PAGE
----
Hence, the dilemma.  How can it be manly to have both a sweet beard but to also shave with a straight razor?  The dualism blows my mind's eye's mind.  It just doesn't make sense to me.

Of course, there are many more aspects to manliness than facial hair or the lack thereof, but this quandary must be worked out.  Any solutions?

Note:  My face has been bearded since September or October of 2010.  On a whim I decided to shave it all off last night.  I'm no longer sure who I'm looking at in the mirror, but his large chin seems much more noticeable. 

Post Note:  Happy Friday.  I was going to put up a new flash fic serial, but it has a few kinks that need working out.  Maybe next week.

Thursday, February 24, 2011

Star Wars: Fate of the Jedi: Backlash, a Review+

Backlash is the fourth volume of the Fate of the Jedi series. As such, some of this will be spoilerish for the first three books, so use that how you will.

Luke Skywalker and Ben, his teenage son, are still in exile. Luke, banned by the Galactic Alliance from entering established Jedi places, such as the Temple, is chasing a young Sith girl across the galaxy. He and Ben have tracked her to forests of Dathomir, home to rancors and Nightsisters. There they land and intensify their search for the Sith, intent on capturing her and learning all they can about the mysterious group.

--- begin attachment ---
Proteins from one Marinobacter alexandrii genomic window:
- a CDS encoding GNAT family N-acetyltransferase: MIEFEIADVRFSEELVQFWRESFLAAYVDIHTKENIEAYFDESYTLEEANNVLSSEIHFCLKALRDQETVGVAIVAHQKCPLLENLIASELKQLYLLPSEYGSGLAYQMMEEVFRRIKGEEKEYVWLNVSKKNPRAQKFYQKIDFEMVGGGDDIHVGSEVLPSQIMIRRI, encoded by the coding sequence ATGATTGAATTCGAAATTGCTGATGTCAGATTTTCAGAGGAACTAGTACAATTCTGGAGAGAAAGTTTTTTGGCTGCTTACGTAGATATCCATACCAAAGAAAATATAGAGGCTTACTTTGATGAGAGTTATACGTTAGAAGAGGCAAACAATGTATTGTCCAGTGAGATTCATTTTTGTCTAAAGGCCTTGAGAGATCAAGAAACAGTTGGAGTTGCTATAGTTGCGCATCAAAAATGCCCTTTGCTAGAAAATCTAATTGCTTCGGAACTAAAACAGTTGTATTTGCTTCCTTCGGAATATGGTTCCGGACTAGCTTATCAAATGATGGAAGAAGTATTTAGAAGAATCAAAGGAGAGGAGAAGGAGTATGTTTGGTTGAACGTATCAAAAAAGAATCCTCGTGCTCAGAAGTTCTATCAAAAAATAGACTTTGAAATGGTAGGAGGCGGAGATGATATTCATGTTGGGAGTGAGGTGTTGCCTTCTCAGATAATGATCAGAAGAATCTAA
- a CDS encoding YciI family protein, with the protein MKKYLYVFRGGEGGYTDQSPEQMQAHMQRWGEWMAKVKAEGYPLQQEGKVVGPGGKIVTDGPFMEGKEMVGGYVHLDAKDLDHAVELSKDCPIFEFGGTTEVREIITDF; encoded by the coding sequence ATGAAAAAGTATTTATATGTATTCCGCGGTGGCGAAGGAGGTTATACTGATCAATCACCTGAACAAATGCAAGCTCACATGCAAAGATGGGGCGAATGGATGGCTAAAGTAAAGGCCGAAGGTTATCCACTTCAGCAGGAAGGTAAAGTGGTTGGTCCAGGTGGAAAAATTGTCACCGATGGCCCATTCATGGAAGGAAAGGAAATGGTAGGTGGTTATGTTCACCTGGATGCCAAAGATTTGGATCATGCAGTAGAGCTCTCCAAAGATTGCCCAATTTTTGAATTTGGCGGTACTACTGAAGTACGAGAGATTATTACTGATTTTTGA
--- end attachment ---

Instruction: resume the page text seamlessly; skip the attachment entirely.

Meanwhile, Jedi are continuing to go crazy on Coruscant and no one knows why. The relations between the GA and the Jedi are at a breaking point, Daala's image as Chief of State is crumbling, and the backstabbing moffs are hungry for power. Political corruption and fighting is the Coruscant way.